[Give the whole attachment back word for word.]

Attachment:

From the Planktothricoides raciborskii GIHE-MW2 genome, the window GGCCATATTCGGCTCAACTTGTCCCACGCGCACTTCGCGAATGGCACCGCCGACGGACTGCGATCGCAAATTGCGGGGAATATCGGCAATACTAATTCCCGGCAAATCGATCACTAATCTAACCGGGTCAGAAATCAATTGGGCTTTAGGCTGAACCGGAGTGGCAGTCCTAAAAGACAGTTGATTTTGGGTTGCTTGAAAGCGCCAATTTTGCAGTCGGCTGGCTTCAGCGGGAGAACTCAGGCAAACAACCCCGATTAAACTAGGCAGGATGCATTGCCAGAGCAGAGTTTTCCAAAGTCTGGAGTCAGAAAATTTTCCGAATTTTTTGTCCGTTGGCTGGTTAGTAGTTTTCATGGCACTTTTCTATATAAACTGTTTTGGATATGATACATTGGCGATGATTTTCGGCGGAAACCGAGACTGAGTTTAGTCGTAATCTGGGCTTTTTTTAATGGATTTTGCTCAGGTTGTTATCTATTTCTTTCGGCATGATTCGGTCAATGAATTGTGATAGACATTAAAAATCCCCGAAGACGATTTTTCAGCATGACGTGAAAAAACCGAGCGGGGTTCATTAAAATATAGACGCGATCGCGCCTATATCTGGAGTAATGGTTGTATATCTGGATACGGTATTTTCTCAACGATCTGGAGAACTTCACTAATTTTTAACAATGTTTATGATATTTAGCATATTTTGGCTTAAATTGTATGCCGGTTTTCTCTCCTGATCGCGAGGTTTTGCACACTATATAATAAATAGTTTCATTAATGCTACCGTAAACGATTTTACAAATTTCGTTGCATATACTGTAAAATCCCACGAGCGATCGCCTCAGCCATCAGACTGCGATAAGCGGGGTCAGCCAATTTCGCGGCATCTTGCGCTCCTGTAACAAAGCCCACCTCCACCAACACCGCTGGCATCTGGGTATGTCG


From the Planktothricoides raciborskii GIHE-MW2 genome, the window GGCCATATTCGGCTCAACTTGTCCCACGCGCACTTCGCGAATGGCACCGCCGACGGACTGCGATCGCAAATTGCGGGGAATATCGGCAATACTAATTCCCGGCAAATCGATCACTAATCTAACCGGGTCAGAAATCAATTGGGCTTTAGGCTGAACCGGAGTGGCAGTCCTAAAAGACAGTTGATTTTGGGTTGCTTGAAAGCGCCAATTTTGCAGTCGGCTGGCTTCAGCGGGAGAACTCAGGCAAACAACCCCGATTAAACTAGGCAGGATGCATTGCCAGAGCAGAGTTTTCCAAAGTCTGGAGTCAGAAAATTTTCCGAATTTTTTGTCCGTTGGCTGGTTAGTAGTTTTCATGGCACTTTTCTATATAAACTGTTTTGGATATGATACATTGGCGATGATTTTCGGCGGAAACCGAGACTGAGTTTAGTCGTAATCTGGGCTTTTTTTAATGGATTTTGCTCAGGTTGTTATCTATTTCTTTCGGCATGATTCGGTCAATGAATTGTGATAGACATTAAAAATCCCCGAAGACGATTTTTCAGCATGACGTGAAAAAACCGAGCGGGGTTCATTAAAATATAGACGCGATCGCGCCTATATCTGGAGTAATGGTTGTATATCTGGATACGGTATTTTCTCAACGATCTGGAGAACTTCACTAATTTTTAACAATGTTTATGATATTTAGCATATTTTGGCTTAAATTGTATGCCGGTTTTCTCTCCTGATCGCGAGGTTTTGCACACTATATAATAAATAGTTTCATTAATGCTACCGTAAACGATTTTACAAATTTCGTTGCATATACTGTAAAATCCCACGAGCGATCGCCTCAGCCATCAGACTGCGATAAGCGGGGTCAGCCAATTTCGCGGCATCTTGCGCTCCTGTAACAAAGCCCACCTCCACCAACACCGCTGGCATCTGGGTATGTCG